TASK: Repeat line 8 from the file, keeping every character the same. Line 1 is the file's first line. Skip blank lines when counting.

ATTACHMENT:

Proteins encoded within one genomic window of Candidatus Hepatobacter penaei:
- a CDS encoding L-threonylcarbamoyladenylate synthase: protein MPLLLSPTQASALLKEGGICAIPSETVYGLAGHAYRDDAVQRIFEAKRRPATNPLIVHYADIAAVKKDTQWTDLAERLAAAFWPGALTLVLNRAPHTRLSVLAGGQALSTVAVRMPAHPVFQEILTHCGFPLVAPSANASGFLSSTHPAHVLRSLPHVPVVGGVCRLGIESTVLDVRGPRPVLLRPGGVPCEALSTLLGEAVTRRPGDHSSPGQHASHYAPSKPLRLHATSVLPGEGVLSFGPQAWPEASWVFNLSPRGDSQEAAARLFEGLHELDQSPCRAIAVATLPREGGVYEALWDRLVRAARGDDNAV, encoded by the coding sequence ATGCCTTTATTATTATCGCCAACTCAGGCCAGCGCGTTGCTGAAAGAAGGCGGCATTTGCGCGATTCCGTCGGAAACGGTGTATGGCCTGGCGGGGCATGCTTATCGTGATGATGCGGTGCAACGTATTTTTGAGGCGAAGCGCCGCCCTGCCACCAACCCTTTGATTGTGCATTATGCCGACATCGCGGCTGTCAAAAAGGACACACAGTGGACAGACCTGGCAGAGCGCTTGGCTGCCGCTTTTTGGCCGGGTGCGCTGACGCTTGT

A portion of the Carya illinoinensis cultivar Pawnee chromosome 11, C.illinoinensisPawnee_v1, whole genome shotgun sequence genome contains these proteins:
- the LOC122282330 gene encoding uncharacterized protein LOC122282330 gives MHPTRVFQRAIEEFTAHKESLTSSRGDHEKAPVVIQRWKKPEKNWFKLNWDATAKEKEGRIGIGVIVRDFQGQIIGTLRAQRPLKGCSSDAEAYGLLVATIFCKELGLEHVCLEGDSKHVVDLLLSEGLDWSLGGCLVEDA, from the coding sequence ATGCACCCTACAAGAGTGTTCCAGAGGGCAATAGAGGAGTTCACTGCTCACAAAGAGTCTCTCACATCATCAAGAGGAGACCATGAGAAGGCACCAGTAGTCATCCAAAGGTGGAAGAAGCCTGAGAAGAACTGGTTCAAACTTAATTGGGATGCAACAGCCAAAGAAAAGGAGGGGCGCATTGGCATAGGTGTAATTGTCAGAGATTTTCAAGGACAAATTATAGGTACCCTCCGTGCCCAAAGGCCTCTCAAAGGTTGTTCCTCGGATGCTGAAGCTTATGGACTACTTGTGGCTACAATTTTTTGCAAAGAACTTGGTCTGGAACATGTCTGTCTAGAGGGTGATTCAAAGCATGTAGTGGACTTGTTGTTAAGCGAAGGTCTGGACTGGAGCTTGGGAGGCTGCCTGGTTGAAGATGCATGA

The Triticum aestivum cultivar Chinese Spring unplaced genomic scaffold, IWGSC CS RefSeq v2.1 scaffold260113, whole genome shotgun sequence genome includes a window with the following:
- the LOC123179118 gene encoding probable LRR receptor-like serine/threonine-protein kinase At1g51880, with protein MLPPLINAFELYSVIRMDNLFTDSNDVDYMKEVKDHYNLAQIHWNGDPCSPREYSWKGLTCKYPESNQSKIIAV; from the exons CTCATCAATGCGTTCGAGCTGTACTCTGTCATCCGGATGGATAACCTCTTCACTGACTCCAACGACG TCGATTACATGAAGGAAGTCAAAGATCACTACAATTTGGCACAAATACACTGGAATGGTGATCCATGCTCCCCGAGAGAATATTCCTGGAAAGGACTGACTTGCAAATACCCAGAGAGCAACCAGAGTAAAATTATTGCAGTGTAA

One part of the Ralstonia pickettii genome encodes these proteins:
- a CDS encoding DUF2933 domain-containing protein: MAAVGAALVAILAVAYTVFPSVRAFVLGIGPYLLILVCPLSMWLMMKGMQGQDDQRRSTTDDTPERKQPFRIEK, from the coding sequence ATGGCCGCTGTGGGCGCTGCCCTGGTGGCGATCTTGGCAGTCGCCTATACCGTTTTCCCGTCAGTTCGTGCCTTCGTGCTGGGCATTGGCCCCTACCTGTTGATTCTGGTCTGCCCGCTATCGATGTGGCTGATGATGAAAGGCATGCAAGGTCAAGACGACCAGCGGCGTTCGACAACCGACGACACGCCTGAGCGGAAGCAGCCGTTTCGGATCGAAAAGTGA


- a CDS encoding DUF2933 domain-containing protein: MAAVGAALVAILAVAYTVFPSVRAFVLGIGPYLLILVCPLSMWLMMKGMQGQDDQRRSTTDDTPERKQPFRIEK, from the coding sequence ATGGCCGCTGTGGGCGCTGCCCTGGTGGCGATCTTGGCAGTCGCCTATACCGTTTTCCCGTCAGTTCGTGCCTTCGTGCTGGGCATTGGCCCCTACCTGTTGATTCTGGTCTGCCCGCTATCGATGTGGCTGATGATGAAAGGCATGCAAGGTCAAGACGACCAGCGGCGTTCGACAACCGACGACACGCCTGAGCGGAAGCAGCCGTTTCGGATCGAAAAGTGA